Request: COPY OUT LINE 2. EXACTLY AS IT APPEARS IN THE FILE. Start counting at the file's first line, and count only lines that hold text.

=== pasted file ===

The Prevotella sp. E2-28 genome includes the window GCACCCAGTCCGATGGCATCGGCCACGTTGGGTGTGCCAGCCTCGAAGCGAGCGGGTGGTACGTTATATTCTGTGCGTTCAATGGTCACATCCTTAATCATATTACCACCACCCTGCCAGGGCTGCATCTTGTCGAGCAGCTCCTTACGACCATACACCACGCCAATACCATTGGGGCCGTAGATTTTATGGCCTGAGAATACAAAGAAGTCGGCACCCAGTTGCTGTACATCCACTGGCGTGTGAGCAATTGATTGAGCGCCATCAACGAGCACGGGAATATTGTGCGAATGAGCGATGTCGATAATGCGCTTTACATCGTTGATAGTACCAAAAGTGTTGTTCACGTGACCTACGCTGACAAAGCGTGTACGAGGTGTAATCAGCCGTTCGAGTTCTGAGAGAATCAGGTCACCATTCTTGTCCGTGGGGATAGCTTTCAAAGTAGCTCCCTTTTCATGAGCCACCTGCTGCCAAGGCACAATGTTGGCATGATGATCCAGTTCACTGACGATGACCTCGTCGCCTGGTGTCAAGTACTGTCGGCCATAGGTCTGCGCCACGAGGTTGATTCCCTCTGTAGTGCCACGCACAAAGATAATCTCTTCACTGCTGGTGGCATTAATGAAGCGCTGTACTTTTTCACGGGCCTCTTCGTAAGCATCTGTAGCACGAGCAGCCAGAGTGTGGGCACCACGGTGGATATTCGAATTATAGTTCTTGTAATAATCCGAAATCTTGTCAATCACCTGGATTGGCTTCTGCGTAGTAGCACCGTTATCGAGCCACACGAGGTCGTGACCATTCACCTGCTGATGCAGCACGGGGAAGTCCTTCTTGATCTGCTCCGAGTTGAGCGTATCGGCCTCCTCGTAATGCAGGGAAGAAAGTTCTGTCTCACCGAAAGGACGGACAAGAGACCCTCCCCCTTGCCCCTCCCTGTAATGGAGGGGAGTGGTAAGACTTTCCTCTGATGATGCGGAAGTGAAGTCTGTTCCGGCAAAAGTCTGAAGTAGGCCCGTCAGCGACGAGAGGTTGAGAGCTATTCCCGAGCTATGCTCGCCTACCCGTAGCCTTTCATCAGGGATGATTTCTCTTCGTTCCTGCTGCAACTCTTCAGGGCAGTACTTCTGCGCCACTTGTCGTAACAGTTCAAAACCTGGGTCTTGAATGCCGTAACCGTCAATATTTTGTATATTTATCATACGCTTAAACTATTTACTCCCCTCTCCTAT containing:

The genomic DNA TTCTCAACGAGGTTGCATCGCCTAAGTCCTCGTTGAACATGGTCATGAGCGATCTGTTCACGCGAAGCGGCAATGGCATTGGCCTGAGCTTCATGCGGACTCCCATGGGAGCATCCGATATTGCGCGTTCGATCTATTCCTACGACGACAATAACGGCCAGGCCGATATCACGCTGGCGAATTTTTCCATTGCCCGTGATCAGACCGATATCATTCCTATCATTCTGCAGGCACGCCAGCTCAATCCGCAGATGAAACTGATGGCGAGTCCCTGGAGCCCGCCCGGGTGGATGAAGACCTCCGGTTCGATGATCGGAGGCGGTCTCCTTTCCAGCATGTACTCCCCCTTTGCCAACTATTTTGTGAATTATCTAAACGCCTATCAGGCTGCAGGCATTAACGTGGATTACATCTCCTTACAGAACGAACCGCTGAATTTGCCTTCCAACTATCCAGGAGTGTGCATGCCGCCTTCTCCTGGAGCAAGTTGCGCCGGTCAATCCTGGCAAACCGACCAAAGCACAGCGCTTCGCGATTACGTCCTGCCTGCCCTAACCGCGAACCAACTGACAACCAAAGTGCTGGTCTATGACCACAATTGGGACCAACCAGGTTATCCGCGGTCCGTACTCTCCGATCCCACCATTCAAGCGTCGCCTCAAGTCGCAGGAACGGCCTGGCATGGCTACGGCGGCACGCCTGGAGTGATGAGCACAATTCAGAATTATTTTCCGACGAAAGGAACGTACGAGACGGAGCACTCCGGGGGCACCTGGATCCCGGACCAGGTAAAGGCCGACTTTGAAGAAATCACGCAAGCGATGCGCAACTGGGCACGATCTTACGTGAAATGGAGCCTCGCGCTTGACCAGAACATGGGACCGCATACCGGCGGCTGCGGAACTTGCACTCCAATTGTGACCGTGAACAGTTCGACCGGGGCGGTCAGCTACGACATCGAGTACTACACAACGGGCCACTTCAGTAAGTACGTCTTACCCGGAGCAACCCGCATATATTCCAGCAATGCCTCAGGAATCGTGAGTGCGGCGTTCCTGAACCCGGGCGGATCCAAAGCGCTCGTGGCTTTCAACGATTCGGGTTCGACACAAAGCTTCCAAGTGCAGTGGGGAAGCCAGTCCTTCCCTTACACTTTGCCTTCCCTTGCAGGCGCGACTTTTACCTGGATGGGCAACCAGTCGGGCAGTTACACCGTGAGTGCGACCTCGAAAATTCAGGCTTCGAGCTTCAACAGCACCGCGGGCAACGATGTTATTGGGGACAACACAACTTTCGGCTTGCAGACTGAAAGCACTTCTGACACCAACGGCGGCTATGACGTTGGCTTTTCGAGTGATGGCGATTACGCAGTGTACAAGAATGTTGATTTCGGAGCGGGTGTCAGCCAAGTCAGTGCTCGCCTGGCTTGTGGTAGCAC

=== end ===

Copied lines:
The genomic DNA TTCTCAACGAGGTTGCATCGCCTAAGTCCTCGTTGAACATGGTCATGAGCGATCTGTTCACGCGAAGCGGCAATGGCATTGGCCTGAGCTTCATGCGGACTCCCATGGGAGCATCCGATATTGCGCGTTCGATCTATTCCTACGACGACAATAACGGCCAGGCCGATATCACGCTGGCGAATTTTTCCATTGCCCGTGATCAGACCGATATCATTCCTATCATTCTGCAGGCACGCCAGCTCAATCCGCAGATGAAACTGATGGCGAGTCCCTGGAGCCCGCCCGGGTGGATGAAGACCTCCGGTTCGATGATCGGAGGCGGTCTCCTTTCCAGCATGTACTCCCCCTTTGCCAACTATTTTGTGAATTATCTAAACGCCTATCAGGCTGCAGGCATTAACGTGGATTACATCTCCTTACAGAACGAACCGCTGAATTTGCCTTCCAACTATCCAGGAGTGTGCATGCCGCCTTCTCCTGGAGCAAGTTGCGCCGGTCAATCCTGGCAAACCGACCAAAGCACAGCGCTTCGCGATTACGTCCTGCCTGCCCTAACCGCGAACCAACTGACAACCAAAGTGCTGGTCTATGACCACAATTGGGACCAACCAGGTTATCCGCGGTCCGTACTCTCCGATCCCACCATTCAAGCGTCGCCTCAAGTCGCAGGAACGGCCTGGCATGGCTACGGCGGCACGCCTGGAGTGATGAGCACAATTCAGAATTATTTTCCGACGAAAGGAACGTACGAGACGGAGCACTCCGGGGGCACCTGGATCCCGGACCAGGTAAAGGCCGACTTTGAAGAAATCACGCAAGCGATGCGCAACTGGGCACGATCTTACGTGAAATGGAGCCTCGCGCTTGACCAGAACATGGGACCGCATACCGGCGGCTGCGGAACTTGCACTCCAATTGTGACCGTGAACAGTTCGACCGGGGCGGTCAGCTACGACATCGAGTACTACACAACGGGCCACTTCAGTAAGTACGTCTTACCCGGAGCAACCCGCATATATTCCAGCAATGCCTCAGGAATCGTGAGTGCGGCGTTCCTGAACCCGGGCGGATCCAAAGCGCTCGTGGCTTTCAACGATTCGGGTTCGACACAAAGCTTCCAAGTGCAGTGGGGAAGCCAGTCCTTCCCTTACACTTTGCCTTCCCTTGCAGGCGCGACTTTTACCTGGATGGGCAACCAGTCGGGCAGTTACACCGTGAGTGCGACCTCGAAAATTCAGGCTTCGAGCTTCAACAGCACCGCGGGCAACGATGTTATTGGGGACAACACAACTTTCGGCTTGCAGACTGAAAGCACTTCTGACACCAACGGCGGCTATGACGTTGGCTTTTCGAGTGATGGCGATTACGCAGTGTACAAGAATGTTGATTTCGGAGCGGGTGTCAGCCAAGTCAGTGCTCGCCTGGCTTGTGGTAGCAC